Bank of China to push ahead with fundraising

Updated: 2010-05-28 13:46
Large Medium Small

Bank of China, the country's No 3 lender by assets, wants to issue convertible bonds as soon as it can, it said on Thursday, as part of a broader effort by Chinese banks to raise funds to replenish their coffers after a lending spree in 2009.

The bank also hopes to complete its new H-share issue, the other component of its fund-raising plans, by the end of this year, its President Li Lihui said.

"There will always be a suitable time this year, so we'll have to watch the market," Li told reporters after the bank's annual shareholders' meeting.

Related readings:
Bank of China to push ahead with fundraising China to vet BOC bond sale on Monday
Bank of China to push ahead with fundraising China approves 287b yuan bank fundraising
Bank of China to push ahead with fundraising BOC, ICBC may make A, H share rights issue
Bank of China to push ahead with fundraising Two China banks may tweak fund-raising plans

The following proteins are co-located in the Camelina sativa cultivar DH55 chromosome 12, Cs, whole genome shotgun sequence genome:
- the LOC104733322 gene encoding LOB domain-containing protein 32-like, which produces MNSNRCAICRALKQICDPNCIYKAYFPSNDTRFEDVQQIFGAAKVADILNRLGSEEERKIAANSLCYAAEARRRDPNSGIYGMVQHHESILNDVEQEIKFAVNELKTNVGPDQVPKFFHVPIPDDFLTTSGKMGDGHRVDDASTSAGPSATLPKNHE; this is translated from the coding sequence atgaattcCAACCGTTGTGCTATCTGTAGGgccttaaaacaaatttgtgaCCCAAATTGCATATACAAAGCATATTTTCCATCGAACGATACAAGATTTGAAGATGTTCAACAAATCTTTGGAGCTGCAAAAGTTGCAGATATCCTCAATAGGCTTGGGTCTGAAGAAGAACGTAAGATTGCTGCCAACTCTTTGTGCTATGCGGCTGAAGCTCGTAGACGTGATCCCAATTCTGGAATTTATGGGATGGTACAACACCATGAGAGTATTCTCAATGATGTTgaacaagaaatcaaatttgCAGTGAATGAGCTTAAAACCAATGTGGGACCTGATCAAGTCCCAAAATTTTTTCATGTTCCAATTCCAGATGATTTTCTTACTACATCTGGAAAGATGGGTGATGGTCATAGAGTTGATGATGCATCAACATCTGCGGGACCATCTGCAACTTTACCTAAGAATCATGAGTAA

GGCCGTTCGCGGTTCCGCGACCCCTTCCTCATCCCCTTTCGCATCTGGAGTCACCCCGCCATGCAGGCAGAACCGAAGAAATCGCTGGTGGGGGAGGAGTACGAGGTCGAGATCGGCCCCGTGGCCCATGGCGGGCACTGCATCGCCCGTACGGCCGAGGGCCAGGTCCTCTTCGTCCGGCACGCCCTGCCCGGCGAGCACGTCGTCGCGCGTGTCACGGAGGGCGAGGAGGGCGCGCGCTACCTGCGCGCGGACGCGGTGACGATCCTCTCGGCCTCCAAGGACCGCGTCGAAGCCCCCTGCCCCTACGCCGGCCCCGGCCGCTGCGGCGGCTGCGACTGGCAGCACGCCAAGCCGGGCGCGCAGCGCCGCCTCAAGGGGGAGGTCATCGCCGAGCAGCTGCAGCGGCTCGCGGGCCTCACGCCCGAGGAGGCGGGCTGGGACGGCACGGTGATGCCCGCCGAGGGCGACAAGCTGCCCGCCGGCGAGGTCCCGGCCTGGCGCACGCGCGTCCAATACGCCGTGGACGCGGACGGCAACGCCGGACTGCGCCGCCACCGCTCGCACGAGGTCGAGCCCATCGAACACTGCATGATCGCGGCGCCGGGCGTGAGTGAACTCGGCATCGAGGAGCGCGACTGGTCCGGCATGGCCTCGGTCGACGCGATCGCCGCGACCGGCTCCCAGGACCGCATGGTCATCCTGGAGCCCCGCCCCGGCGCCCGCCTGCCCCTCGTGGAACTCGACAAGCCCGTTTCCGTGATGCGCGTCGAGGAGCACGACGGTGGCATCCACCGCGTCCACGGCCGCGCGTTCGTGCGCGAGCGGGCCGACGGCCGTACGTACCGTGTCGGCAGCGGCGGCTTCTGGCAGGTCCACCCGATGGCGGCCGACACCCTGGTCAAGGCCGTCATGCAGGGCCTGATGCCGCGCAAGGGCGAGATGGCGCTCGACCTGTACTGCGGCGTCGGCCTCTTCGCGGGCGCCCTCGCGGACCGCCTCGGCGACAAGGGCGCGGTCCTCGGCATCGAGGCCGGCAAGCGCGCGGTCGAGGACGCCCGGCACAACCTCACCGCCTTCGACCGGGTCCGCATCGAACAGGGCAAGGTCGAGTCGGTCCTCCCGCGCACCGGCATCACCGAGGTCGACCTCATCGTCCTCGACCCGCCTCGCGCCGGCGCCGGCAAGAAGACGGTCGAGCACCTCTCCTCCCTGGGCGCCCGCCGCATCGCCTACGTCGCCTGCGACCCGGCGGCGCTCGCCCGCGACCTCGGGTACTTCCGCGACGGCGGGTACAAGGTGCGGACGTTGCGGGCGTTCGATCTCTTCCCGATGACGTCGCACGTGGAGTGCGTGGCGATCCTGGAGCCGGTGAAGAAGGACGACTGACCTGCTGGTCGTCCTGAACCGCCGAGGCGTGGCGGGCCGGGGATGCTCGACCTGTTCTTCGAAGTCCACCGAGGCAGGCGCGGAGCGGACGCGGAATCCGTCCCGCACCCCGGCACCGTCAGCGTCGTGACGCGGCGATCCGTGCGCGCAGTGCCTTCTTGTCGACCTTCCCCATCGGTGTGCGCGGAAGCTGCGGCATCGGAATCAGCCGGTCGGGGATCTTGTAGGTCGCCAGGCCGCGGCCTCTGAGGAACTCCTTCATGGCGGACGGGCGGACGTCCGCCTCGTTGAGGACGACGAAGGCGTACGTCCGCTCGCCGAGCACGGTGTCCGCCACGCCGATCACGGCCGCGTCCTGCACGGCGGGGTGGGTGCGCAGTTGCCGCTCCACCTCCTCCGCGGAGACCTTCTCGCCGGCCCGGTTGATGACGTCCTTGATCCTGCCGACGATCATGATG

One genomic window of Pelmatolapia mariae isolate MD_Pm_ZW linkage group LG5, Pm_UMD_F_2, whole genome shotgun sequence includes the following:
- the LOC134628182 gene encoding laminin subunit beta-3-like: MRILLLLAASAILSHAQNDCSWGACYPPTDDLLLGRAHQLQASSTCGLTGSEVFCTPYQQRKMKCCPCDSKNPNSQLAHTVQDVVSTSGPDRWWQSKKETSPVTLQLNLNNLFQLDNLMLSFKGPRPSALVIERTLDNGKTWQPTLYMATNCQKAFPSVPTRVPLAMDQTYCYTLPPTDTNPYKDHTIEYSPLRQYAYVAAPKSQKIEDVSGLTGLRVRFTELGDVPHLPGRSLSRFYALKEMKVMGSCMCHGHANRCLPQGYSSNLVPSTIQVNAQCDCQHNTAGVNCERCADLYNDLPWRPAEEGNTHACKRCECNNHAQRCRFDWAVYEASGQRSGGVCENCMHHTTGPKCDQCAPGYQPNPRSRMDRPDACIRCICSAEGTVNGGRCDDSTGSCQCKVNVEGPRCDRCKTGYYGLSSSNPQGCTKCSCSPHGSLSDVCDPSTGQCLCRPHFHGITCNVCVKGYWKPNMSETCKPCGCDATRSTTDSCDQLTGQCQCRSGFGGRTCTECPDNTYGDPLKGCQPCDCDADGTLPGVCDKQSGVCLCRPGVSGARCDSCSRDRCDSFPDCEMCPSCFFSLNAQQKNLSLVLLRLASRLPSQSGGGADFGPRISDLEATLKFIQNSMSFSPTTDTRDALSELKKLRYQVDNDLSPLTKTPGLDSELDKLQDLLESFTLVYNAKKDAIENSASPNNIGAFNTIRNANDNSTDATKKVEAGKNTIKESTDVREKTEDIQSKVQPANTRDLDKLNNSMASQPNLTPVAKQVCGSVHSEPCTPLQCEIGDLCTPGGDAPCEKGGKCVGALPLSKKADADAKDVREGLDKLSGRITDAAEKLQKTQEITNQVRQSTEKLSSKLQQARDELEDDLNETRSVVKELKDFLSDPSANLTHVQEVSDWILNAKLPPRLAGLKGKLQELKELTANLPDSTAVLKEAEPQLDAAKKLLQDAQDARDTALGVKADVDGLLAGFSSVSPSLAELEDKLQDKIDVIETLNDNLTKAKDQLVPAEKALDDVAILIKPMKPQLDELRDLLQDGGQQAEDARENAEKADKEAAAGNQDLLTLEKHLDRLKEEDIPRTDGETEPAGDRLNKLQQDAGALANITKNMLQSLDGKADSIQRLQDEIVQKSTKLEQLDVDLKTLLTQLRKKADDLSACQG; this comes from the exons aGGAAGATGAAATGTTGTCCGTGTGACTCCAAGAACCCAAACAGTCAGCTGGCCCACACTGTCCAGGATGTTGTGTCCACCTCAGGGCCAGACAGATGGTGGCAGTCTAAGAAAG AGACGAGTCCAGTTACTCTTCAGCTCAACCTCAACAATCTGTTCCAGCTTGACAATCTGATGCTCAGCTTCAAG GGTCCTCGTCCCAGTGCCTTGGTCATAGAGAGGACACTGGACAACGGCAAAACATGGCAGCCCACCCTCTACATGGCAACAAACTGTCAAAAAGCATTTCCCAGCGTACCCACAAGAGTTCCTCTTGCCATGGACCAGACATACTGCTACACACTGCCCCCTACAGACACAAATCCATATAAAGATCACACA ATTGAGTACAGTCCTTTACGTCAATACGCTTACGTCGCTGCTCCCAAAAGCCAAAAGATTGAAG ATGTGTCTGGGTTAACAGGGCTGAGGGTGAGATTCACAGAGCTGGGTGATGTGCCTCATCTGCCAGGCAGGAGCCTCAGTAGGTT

"I hope we can make this work this year, and we will be listening to our investors and watching out for changes in the market."

China's securities regulator this month granted preliminary approval to Bank of China to sell up to 40 billion yuan in domestic A-share convertible bonds.

Bank of China's move to push ahead with its plans stands in contrast to China Construction Bank, which said this month it may delay its planned $11 billion capital-raising to early next year due to uncertain market conditions. The recent sell-off on the Shanghai and Hong Kong stock markets has also fuelled concerns over whether investors can digest another share offering at the same time as the Agricultural Bank of China's planned $30 billion initial public offering, the world's biggest ever. Bank of China also confirmed an earlier Reuters report that it intends to subscribe to two-thirds of the 30 billion yuan in treasury notes that China's central bank is going to issue, Li said.

"We're going out there and making our own decision on buying these notes as a form of investment," Li said.